When a new band bravely announces that they’re “a rock band unlike any you will ever have heard” your first thoughts might well be that they’re setting themselves up for a fall. If I was given a pocket full of loose change every time I heard that phrase then, while I may not quite be a millionaire, I’d certainly not be short of beer money. These days you have to be pretty damn unique to make such a claim and actually get away with it. Yet with the entire album being “recorded completely live, without a click track [and] without without any Protool gimmickry” maybe, just maybe The Manic Shine might have a case to answer.
‘Tin Crown Kings’, assuredly provides evidence that The Manic Shine are not all talk. Opening with a synthetic sounding riff you think that you have TMS pinned down. Though before you get too comfortable in comes an ‘Incubus’ style verse followed by a Tool-esq bridge before a catchy and anthemic chorus blows your preconceptions out of the water. ‘(S)WORDS’ again trades off a progressive alt/rock rhythm section while the lead guitar work meanders and whistles like a Clanger over the top doing a more than passable impression of a modern day keyed synthesiser.
There’s a definite Deftones vibe about ‘Avarice’ – think tracks like ‘Minerva’ and ‘Be Quiet And Drive (Far Away)’. There’s also a more than a hint of Jeff Wayne’s ‘War of the Worlds’ mostly thanks to the rich and creamy sounding synth-guitar lead. ‘Scattershot’ is a more straightforward sounding progressive alt/rocker crafted from the same material as Tool have utilized for most of their career. Nevertheless it’s an alluring prospect and provides the ears with an orgasm of soundscapes.
‘Use Your Horizon’ is arguably the most ‘standard’ song on the album though in this context that still means it’s a pretty quirky tune. If you can imagine what a songwriting session between System of a Down and Clutch would produce then surely this is it. ‘Leatherface’ makes excellent use of a cowbell while ‘Libra’ is what I suppose passes as a ballad in this company. If only in the sense that it’s the most chilled-out song on the record.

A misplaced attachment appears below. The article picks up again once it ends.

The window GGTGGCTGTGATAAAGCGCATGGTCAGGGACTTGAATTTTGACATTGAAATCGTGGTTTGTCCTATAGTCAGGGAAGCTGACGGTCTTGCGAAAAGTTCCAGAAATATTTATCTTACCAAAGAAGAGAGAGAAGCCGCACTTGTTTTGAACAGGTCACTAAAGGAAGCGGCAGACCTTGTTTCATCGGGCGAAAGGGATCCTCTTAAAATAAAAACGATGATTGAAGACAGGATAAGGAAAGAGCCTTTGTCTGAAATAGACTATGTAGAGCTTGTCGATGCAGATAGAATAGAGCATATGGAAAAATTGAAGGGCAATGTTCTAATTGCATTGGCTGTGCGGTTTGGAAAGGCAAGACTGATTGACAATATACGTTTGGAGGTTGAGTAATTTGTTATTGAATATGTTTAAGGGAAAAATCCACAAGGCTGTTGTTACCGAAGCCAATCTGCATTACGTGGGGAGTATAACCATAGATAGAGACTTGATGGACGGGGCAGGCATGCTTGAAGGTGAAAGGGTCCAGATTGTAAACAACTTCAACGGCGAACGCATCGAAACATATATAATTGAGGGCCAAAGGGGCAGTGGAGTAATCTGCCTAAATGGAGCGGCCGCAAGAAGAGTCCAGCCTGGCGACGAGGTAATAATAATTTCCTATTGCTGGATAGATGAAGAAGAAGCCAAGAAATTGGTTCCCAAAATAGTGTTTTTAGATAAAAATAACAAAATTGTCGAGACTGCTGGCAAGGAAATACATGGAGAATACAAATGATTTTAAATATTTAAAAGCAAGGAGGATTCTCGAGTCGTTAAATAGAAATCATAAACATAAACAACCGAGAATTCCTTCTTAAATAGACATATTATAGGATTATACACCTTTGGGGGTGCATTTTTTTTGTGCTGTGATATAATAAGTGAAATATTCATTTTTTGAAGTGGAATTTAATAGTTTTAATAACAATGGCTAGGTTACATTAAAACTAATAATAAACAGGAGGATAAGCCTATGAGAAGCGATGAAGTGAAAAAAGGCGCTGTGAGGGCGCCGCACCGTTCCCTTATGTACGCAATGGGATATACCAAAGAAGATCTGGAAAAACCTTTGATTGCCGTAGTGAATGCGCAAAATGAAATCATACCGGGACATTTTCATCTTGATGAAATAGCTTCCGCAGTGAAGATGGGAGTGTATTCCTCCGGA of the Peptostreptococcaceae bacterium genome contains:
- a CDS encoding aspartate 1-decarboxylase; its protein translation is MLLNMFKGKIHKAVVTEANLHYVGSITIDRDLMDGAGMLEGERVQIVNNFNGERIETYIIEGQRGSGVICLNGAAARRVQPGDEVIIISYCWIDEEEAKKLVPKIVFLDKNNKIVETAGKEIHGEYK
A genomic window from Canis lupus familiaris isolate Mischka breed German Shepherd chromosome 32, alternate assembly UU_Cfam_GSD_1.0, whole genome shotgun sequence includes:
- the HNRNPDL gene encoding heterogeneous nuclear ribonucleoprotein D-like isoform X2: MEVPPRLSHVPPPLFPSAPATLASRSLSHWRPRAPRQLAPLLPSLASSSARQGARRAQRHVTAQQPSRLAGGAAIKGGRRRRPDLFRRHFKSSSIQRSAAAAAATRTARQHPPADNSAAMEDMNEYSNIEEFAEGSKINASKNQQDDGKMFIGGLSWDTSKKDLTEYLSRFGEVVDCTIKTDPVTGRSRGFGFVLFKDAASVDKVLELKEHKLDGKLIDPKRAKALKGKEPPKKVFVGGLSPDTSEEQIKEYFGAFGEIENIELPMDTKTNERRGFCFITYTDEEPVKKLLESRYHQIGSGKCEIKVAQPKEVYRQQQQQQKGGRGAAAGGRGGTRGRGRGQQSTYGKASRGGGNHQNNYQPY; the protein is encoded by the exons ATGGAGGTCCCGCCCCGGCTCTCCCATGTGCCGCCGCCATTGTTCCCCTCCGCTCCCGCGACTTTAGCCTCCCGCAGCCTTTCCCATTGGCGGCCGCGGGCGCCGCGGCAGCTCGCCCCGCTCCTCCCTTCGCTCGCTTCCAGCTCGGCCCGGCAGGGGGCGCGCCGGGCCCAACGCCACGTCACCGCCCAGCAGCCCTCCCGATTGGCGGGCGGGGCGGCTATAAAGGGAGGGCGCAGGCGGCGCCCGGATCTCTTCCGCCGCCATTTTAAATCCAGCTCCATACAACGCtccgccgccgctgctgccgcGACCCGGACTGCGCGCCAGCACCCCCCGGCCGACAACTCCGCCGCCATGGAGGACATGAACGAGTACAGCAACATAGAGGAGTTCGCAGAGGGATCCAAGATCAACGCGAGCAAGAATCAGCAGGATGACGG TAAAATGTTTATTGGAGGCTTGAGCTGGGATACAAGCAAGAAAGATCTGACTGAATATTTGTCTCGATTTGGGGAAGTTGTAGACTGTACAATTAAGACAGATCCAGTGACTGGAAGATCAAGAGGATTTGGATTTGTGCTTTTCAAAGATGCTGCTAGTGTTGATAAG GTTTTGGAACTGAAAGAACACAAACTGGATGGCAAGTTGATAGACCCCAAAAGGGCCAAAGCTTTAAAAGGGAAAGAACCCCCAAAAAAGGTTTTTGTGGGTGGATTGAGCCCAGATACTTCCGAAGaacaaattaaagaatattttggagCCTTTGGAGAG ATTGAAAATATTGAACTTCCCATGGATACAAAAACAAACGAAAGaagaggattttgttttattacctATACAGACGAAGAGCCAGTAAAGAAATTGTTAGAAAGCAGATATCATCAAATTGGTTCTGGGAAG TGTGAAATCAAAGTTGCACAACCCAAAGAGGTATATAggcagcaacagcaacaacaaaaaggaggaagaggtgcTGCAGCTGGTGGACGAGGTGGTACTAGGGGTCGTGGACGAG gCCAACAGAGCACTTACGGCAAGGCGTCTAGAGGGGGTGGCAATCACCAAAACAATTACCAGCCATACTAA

‘Weightless’ continues in much the same vein as the rest of the album but adds a hint of Linkin Park into the mix. ‘Fiendish Means’ concludes matters and introduces a subtle hint of Crazy Town’s ‘Butterfly’ during the verse but I doubt very much that was deliberate. It is a testament to the incredible skill and musicianship of the band that it’s difficult to believe that it’s essentially a live recording. Such is the quality of the production on ‘Let Go Or Be Dragged’ that you’d be forgiven for thinking that it has been multitracked over many different studio sessions.
The electronica/rock cross over (let’s call it ElectRock) has been happening for many years now and it is arguably as popular now as it has ever been. Whether or not this genre will prove to be the much heralded saviour of Rock’n’Roll only time will tell but it is certainly providing some of the most original and groundbreaking acts of our time. At TBFM we have been raving about a number of new bands in this diverse category, namely Vamps and Electric Cake Salad and The Manic Shine will surely be added to the fray.
Yet while the music on ‘Let Go Or Be Dragged’ easily sits within this new and exciting movement it would equally be at home alongside progressive alt/rockers such as System of a Down’s ‘Toxicity’, Tool’s ‘Lateralus’ or any other number of genre crossing experimental masterpieces. It’s refreshing to hear bands that challenge your perceptions and as such The Manic Shine has left me with a manic smile.
Let Go Or Be Dragged
01 Tin Crown Kings
05 Use Your Horizon
09 Fiendish Means
The Manic Shine are:
Ozzie Rodgers – Lead Vocals & Guitars
Orren Karp – Backing Vocals & Guitars
Hutch Hutchinson – Backing Vocals & Bass
Tamir Karp – Drums